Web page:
In this session, the first abstract of Prof. Weifu Sun for invited talk from Beijing Institute of Technology, China, on the topic: “Friction forces between silica nanoparticles”. In this work, the abstract discussed about the interfacial friction forces between silica nanospheres using molecular dynamics (MD) simulations through oblique impact. In the experiment discussed, the effects of initial relative impact velocity, interaction path, contacting surfaces (relative orientation), impact angle (initial overlapping degree), and particle size on the interfacial forces were first investigated. Here, Prof. Sun described classic Mindlin-Deresiewicz theory, thermal violation, dislocation of atoms during sliding, compression result in small fluctuations, and deviation from theory.
Eminent speakers from world-leading institutions in the Australian Advanced Materials Congress, Sydney, Australia. © International Association of Advanced Materials, IAAM Media
The next lecture was an invited talk by Prof. Pratim Chattaraj, Indian Institute of Technology Kharagpur, India, on the title: “Effect of Confinement on Structure, Reactivity, and Dynamics. This talk explained how confined systems often exhibits unusual behavior regarding their structure, stability, reactivity, bonding, interactions, and dynamics. Prof. Chattaraj explained that gas storage is facilitated through confinement and unprecedented optoelectronic properties are observed in certain cases. Also, some slow reactions get highly accelerated in an appropriate confined environment.
The subsequent lecture was also an invited talk delivered by Prof. Tseung-Yuen Tseng, National Chiao Tung University, Taiwan, on the topic: “Enhanced linearity in TaOx memristors”. Here, the speaker proposed and demonstrated a novel approach to achieve remarkable improvement of analogue switching linearity in TaN/Ta/TaOx/Al2O3/Pt/Si memristors by varying Al2O3 layer thickness. The speaker further explained that the property of gradual resistance changed by pulse amplitudes confirms that the TaOx memristor can be potentially used as an electronic synapse.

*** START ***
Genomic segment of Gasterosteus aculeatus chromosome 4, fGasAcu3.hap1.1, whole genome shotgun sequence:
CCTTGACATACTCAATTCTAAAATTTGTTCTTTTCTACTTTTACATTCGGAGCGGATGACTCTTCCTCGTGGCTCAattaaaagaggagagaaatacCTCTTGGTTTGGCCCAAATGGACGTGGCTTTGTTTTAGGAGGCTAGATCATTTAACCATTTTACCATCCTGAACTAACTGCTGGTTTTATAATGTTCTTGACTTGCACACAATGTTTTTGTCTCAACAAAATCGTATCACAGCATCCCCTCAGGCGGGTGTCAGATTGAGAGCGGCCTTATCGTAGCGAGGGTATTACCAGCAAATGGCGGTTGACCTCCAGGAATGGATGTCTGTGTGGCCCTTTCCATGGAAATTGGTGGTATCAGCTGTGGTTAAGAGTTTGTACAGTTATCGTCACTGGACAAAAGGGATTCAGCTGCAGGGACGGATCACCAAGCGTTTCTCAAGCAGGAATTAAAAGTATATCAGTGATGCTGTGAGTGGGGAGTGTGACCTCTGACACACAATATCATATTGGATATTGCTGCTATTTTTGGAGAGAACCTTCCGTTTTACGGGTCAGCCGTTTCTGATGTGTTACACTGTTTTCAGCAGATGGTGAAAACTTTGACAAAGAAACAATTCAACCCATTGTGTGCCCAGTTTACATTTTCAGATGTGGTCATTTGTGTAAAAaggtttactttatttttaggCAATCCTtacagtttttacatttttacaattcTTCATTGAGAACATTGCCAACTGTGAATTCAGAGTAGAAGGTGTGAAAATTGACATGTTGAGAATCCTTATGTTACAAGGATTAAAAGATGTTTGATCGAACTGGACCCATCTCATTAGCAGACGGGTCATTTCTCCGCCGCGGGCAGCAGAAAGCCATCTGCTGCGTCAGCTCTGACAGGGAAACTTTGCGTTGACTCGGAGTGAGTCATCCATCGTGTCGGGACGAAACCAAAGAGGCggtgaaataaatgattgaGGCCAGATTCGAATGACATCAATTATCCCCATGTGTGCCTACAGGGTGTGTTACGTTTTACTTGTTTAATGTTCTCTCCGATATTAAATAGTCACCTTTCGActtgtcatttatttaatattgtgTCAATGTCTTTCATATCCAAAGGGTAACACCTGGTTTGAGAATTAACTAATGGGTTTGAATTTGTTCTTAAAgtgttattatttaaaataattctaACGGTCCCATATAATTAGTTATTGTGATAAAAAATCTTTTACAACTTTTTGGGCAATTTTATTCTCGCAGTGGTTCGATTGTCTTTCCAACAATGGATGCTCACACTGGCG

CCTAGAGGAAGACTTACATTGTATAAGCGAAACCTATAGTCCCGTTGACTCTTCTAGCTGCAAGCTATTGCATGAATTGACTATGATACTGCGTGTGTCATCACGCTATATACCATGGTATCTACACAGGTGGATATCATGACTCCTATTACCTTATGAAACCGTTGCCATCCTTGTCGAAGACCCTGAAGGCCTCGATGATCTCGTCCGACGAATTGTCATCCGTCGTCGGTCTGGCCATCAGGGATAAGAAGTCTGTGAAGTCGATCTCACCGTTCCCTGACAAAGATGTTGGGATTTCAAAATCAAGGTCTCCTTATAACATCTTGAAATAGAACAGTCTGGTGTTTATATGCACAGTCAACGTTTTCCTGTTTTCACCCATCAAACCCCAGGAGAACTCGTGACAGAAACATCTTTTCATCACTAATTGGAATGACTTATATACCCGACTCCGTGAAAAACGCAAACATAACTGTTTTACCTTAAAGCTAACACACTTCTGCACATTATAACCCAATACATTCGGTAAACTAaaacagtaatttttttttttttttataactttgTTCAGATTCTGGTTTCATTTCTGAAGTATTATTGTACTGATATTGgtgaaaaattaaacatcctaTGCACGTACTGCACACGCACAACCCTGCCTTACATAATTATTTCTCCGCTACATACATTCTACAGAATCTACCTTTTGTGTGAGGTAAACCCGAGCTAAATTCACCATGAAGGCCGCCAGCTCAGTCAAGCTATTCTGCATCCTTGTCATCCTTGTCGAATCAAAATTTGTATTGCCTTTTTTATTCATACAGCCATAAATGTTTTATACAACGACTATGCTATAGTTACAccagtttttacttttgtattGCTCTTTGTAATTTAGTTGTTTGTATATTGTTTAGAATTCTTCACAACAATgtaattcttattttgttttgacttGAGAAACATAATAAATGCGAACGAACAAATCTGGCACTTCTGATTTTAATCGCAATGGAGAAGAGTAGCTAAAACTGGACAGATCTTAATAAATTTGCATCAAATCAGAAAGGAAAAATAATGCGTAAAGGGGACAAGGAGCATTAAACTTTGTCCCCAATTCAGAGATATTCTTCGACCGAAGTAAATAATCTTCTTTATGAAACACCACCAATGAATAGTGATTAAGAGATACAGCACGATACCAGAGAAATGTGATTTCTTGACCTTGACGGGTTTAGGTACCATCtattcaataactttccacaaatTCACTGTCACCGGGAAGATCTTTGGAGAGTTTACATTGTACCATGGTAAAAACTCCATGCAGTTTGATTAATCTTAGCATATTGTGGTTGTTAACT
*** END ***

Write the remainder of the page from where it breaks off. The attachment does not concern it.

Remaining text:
Next was an oral talk by Prof. Pornsawai Praipipat, Khon Kaen University, Thailand, on the title: “Comparative sawdust materials with metal oxide for Lead removal in the water”. In this talk, the speaker talked about the adsorption isotherm study results, sawdust powder (SW) and sawdust with ferric oxide followed to Langmuir adsorption isotherms of R2 at 0.98 and 0.96, respectively. As a result, SWF showed higher lead removal efficiency than SW, so the adding of ferric oxide in the sawdust helped to increase the lead removal efficiency in the water.
The next lecture was an oral talk delivered by Dr. Daniel Hermida Merino, Netherlands Organization for Scientific Research, France, on the topic: “Monitoring of the drug uptake/release by a self-assembled low molecular weight hydrogelator carrier”. Here, the speaker presented his research about understanding of the structure-property relationships to develop materials with targeted functions. The speaker discussed that Low molecular weight hydrogelators (LMWH) fibers have been proven to be non-toxic as well as highly selective with pharmaceutical targets as Doxorubicin, dyes, and or gold and silver nanoparticules that are important in nanomedicine for combined treatments. Importantly, Doxorubicin uptake/release recent studies have shown the enhancement of the drug transference into the cell by the LMWH carrier.
Another oral talk was on the microstructures and mechanical properties of crack free In738LC alloy fabricated by selective laser melting for gas turbine applications. This talk was delivered by Suyalatu from NTT Data Engineering Systems Corporation AM Design Lab, Osaka, Japan.
The next oral talk was delivered by Dr. Phani Kumari Paritala from Queensland University of Technology, Australia, on characterization of the Atherosclerotic Plaque Tissue. This talk was focused on Atherosclerosis, a chronic inflammatory cardiovascular disease associated with the accumulation of plaque activated by the complex interactions between systemic, hemodynamic, and biological factors. Thus, identification of plaque vulnerability is essential for the prevention of acute events and treatment of the disease. Here, the speaker discussed some research data and said that it represented a step towards an enhanced understanding of mechanical properties of the human atherosclerotic plaque and its relation to the morphological and chemical content.
The subsequent oral talk was delivered by Dr. Fabio Ferreira from University of Coimbra, Portugal, on “Relationship between substrate ion fluxes and properties of HiPIMS-DLC coatings used in extreme environments”. Here, the speaker talked about future components for Internal Combustion Engines (ICE), which required coatings with increased temperature stability and resistance as compared to present day solutions. Hard DLC films are a good alternative for that. In the work presented, a specific strategy was used to deposit DLC films. The carbon ions fluxes/energies produced during the process were investigated using a flat probe and correlated to the structural and mechanical/tribological properties of produced DLC films.